On a full-time basis, Emanuel County funds all public safety services, public works for highways and streets as well as solid waste, the courts, financial administration, the tax assessors office, the tax commissioner, the health department, DFACS, the recreation department, the library,mr he county extension and 4-H, forestry, the airport, code enforcement and economic development,
Barbara Beals complimented the recent changes toward efficiency and accountability but requested the county commissioners hold off from passing the tax increase until after the November election.
Singletary said many expenditures haven’t been funded correctly and the revenue has not been properly documented so previous budget years look much smaller than they actually were.
Edward Wiggins addressed the Commissioners asking what the dollar increase would be and Singletary said the average taxpayer will see a $30 increase on their property taxes for a $75,000 home.
Mr. Blair said he has 30 pieces of property in the county and in the city of Swainsboro and complained that taxes continue to edge up while some of the services his areas require go unaddressed, like the deplorable road conditions. Blair said 40% of the time a fire truck would not be able to get to his home. He also noted that while his taxes go up, the values of his properties are not increasing.
Peggy Price said the seniors have a lot of needs in the county and the tax increase will harm them tremendously, a notion repeated by half a dozen citizens.
Bill Carmichael, a large timberland landowner in the county, questioned the commissioners on the solid waste disposal and whether or not they’ve considered assessing a special fee annually for solids waste disposal to cover the costs. Singletary said the fee had been weighed, when Carmichael said the fee should be assessed so landowners and renters pay the fee, instead of just property owners.
Resident Phil Tatum said the citizens are about to face the same challenges the county is: expenditures are increasing but incomes and salaries won’t, so the county is making it more expensive for the residents and it couldn’t force people to leave the county.
James Cannady, a former County Commission, address the crowd as well saying taxes have never gone up this much at one time. He also said during the recession, the county didn’t furlough anyone, didn’t cut benefits, and didn’t raise taxes. He also said employee morale is extremely low and this will only make it worse. Chairman Desse Davis took exception to the morale statement, saying the county does the best it can with the money it brings in.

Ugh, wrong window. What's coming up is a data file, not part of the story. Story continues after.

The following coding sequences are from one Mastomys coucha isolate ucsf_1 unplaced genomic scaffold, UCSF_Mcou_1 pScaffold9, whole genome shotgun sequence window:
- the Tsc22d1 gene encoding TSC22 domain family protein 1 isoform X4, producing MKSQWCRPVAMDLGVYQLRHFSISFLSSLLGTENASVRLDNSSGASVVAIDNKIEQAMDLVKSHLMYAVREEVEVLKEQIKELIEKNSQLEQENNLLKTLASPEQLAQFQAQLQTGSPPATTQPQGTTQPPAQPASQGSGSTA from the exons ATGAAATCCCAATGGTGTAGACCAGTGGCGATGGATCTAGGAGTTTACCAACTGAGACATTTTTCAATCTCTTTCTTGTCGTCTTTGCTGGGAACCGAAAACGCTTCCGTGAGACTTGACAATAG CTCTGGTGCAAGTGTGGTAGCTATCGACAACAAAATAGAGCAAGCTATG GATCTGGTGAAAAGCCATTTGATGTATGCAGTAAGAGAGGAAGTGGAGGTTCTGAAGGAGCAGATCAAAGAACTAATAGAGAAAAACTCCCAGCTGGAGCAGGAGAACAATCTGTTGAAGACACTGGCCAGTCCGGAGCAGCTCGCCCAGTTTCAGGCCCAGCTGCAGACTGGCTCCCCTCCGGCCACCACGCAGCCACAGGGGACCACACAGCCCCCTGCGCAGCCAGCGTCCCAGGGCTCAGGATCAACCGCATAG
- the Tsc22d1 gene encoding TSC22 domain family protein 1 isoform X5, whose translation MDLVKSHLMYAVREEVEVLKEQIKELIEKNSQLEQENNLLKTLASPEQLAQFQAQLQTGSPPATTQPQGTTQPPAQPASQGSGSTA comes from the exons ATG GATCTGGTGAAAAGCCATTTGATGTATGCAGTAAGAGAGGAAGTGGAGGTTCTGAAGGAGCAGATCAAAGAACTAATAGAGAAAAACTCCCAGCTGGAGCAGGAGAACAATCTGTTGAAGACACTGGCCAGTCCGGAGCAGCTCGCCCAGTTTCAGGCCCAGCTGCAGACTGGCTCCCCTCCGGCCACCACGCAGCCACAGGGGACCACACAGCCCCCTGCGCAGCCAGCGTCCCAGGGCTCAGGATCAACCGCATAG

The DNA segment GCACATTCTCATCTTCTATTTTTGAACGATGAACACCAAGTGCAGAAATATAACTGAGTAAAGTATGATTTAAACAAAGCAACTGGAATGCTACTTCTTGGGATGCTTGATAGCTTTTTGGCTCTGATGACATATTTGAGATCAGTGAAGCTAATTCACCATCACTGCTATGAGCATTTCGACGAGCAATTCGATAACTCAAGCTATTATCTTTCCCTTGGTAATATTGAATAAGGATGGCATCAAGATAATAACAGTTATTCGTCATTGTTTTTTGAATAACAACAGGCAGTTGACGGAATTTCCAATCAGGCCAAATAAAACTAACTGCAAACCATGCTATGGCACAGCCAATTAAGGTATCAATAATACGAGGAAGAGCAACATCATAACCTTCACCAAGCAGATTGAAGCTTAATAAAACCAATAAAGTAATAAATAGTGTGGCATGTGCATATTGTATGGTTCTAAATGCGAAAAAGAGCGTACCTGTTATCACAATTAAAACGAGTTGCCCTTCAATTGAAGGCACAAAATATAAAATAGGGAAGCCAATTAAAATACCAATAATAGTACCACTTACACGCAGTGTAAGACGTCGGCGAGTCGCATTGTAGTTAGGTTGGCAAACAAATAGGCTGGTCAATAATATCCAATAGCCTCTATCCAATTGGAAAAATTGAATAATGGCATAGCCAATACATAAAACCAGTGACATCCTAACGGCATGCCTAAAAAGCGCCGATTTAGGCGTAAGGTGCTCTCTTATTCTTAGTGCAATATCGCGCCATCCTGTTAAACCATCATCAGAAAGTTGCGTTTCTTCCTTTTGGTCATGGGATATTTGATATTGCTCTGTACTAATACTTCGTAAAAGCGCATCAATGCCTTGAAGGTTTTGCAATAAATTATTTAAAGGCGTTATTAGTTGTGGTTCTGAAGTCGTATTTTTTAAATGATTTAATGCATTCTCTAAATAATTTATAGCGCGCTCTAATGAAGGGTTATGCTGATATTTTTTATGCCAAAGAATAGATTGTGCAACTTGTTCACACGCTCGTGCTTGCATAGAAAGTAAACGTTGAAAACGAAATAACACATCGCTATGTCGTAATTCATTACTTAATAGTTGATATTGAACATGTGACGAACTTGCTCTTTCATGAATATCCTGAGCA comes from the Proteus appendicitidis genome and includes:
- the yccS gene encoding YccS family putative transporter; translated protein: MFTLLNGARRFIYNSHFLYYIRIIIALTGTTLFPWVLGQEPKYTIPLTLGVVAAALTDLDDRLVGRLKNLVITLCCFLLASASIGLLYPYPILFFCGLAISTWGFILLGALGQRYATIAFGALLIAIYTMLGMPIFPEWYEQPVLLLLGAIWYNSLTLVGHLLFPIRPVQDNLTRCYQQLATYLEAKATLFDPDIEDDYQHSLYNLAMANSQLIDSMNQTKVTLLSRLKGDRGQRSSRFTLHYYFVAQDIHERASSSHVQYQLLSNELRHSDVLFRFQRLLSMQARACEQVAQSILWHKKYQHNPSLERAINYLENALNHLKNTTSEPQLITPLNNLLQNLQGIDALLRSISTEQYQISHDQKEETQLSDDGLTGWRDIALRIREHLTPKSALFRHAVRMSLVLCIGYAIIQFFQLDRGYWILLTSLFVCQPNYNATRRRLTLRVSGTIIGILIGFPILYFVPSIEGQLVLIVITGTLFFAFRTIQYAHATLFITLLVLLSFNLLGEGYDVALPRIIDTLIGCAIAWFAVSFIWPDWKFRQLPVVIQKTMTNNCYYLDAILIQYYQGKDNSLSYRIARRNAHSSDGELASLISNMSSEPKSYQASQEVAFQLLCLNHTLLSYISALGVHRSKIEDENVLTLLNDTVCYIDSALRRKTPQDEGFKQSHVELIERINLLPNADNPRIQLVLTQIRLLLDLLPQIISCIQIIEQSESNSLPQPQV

In response to those complaining about the increase while living on a fixed income, Commissioner Keith Thompson said the commissioners have met and held more workshops on the budget than ever before to try to remedy the shortfall.
WHAT HAPPENS IF IT THE INCREASE IS APPROVED?
Residents of Swainsboro will see a 9% increase in taxes.
Residents of Twin City will see an increase of 1.5 mills because they have opted out of the Rec department special service district tax option because the city runs their own rec department. They will see a 13% increase in property taxes.
Residents of the county and other municipalities will see a 17% increases.
Of most concern is that these fixes bring the county to zero, not a position to build a reserve. The goal is to increase revenue by roughly $750,000. Singletary said the county is considering a six year SPLOST to help with other projects like renovations to the Coleman Hotel.
This increase will have no effect on the taxes allocated for education.
The next meeting will be on September 21 at 11:00 AM. The public hearing will be held at the John C Coleman hotel and following the hearing, the Commissioners will vote on the matter for the increased millage rate.